A previous post noted Bashar al-Assad’s full and detailed know-how of the systemic repression in Syria, despite the claims otherwise from his supporters. The appointment of Major General Mohammed Ibrahim al-Shaar as minister of interior and the release of a statement by his ministry blaming Salafi armed groups for much of the violence in Syria, shows the centralized command structure in dealing with current protests. The audacity and outright stupidity of the regime’s propaganda is entirely predictable and there is no attempt to convince in this but they believe that brute force comes first and any justification is an afterthought. The multiple eye witness accounts, pictures and videos all clearly show members of state intelligence backed by soldiers, more than likely from Maher al-Assad’s personally run revolutionary guard, rounding up protesters and opening fire with live bullets at peaceful protests. It would beggar belief that this consistent pattern of behavior seen in many towns and cities in Syria are somehow the work of a few renegade members of the vast network of Syrian intelligence.
Since the first demonstrations in Daraa the regime has maintained a consistency in their approach, again showing the centrality of the decision making within the regime’s hierarchy. At first, repression and then an envoy sent from the president in Damascus calling for a delegation from each city for discussions. The regime, through the soft faces of power, Mohammad Habash (member of the Syrian parliament) and the Mufti himself (Ahmad Bader Hassoun), have spoken of security intelligence and even army officers acting out of zeal more than central presidential command. These spokesmen may believe this narrative but evidence speaks otherwise.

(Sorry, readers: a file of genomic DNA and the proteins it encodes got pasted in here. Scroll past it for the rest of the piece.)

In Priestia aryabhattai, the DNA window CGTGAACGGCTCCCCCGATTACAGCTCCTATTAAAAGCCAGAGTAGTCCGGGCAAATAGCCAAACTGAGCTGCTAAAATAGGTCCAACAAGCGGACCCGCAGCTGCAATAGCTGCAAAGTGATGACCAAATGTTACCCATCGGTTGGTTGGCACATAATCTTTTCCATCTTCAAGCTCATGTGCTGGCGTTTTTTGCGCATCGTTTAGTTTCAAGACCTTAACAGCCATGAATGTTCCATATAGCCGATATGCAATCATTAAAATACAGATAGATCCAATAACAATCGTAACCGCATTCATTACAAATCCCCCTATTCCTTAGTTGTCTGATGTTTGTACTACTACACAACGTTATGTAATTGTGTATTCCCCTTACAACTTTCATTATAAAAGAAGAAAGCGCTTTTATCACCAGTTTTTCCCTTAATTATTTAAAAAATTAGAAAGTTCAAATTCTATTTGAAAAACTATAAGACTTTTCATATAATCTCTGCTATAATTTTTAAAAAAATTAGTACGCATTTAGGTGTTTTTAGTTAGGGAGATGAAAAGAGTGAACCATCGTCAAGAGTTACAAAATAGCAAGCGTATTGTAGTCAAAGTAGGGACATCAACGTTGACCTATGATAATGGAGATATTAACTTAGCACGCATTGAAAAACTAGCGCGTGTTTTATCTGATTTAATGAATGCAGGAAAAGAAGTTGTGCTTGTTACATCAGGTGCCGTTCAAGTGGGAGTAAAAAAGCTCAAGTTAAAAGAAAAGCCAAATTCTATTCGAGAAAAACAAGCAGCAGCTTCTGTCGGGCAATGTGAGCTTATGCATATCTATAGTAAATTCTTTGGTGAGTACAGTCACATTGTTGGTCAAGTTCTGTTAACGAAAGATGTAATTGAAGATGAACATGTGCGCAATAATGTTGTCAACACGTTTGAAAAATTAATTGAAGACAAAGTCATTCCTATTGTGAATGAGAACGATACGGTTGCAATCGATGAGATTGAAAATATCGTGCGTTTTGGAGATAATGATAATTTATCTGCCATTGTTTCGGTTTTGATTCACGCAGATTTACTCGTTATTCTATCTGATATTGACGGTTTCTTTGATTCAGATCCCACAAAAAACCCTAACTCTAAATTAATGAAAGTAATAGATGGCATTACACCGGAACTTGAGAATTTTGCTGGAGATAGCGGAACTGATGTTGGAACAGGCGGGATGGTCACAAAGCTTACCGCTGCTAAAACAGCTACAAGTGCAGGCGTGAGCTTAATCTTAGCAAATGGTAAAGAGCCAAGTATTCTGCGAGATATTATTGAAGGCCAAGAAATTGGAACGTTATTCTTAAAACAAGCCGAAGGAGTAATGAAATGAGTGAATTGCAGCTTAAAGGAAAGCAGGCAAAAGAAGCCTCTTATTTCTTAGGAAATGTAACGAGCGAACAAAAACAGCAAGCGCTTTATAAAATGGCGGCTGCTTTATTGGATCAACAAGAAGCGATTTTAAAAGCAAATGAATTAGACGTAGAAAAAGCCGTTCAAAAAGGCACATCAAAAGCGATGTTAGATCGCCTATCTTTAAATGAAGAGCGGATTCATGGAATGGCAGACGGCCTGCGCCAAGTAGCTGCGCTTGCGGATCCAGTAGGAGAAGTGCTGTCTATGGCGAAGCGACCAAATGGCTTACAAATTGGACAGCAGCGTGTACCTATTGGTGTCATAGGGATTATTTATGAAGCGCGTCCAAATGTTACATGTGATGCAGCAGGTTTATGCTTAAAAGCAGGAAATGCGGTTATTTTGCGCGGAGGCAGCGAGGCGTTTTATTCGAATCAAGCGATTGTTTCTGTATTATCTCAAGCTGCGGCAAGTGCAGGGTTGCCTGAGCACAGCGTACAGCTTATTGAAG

The interior ministry, the hard face of power, have warned against any demonstrations and this is a warning that was preceded by an official communiqué blaming an armed revolt for the current violence, led by ‘Salafi groups’ aiming to establish ‘Salafi emirates’ throughout Syria. In this video, the inhabitants of Bayda (a village near Banyas) narrate how men with ‘special forces’ insignia as badges with officers from the Syrian intelligence entered their village, tore the Qur’an and insulted Muslim beliefs, before rounding up the village’s inhabitants and beating them severely. Similar scenarios were repeating in towns and villages across Syria.
From the interior minister’s communiqué, appointed by Bashar al-Assad, to the security’s movement on the ground; there is consistency and clear planning. Arab dictatorships show remarkable stupidity in their repression and the continued use of naked murder, kidnapping and torture, while operating under inept propaganda of conspiracies, will only backfire on this regime. The current interior minister, a key intelligence officer from the days of Hafez al-Assad, is still operating on similar lines to the brutal 1980s crackdown but times have changed.